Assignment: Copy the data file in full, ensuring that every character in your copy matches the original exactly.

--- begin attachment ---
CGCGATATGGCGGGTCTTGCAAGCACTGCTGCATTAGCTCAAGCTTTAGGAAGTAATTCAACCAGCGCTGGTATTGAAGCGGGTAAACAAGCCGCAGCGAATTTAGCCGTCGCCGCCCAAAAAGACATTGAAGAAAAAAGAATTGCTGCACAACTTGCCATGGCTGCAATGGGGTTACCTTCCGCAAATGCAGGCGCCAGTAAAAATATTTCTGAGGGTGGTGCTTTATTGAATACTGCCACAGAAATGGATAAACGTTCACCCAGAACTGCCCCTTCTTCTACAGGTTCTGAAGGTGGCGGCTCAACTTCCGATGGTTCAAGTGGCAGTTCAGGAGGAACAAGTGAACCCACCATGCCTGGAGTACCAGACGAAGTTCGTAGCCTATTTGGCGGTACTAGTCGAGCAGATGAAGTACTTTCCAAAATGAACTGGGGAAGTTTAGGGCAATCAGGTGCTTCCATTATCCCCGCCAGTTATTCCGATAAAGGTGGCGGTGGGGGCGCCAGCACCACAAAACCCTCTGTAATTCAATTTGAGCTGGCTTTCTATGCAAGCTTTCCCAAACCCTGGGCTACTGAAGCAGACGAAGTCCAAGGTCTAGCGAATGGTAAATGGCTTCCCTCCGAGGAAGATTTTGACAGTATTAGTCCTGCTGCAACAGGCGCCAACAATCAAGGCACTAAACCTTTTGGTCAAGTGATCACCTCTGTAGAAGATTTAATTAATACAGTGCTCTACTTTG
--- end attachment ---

CGCGATATGGCGGGTCTTGCAAGCACTGCTGCATTAGCTCAAGCTTTAGGAAGTAATTCAACCAGCGCTGGTATTGAAGCGGGTAAACAAGCCGCAGCGAATTTAGCCGTCGCCGCCCAAAAAGACATTGAAGAAAAAAGAATTGCTGCACAACTTGCCATGGCTGCAATGGGGTTACCTTCCGCAAATGCAGGCGCCAGTAAAAATATTTCTGAGGGTGGTGCTTTATTGAATACTGCCACAGAAATGGATAAACGTTCACCCAGAACTGCCCCTTCTTCTACAGGTTCTGAAGGTGGCGGCTCAACTTCCGATGGTTCAAGTGGCAGTTCAGGAGGAACAAGTGAACCCACCATGCCTGGAGTACCAGACGAAGTTCGTAGCCTATTTGGCGGTACTAGTCGAGCAGATGAAGTACTTTCCAAAATGAACTGGGGAAGTTTAGGGCAATCAGGTGCTTCCATTATCCCCGCCAGTTATTCCGATAAAGGTGGCGGTGGGGGCGCCAGCACCACAAAACCCTCTGTAATTCAATTTGAGCTGGCTTTCTATGCAAGCTTTCCCAAACCCTGGGCTACTGAAGCAGACGAAGTCCAAGGTCTAGCGAATGGTAAATGGCTTCCCTCCGAGGAAGATTTTGACAGTATTAGTCCTGCTGCAACAGGCGCCAACAATCAAGGCACTAAACCTTTTGGTCAAGTGATCACCTCTGTAGAAGATTTAATTAATACAGTGCTCTACTTTG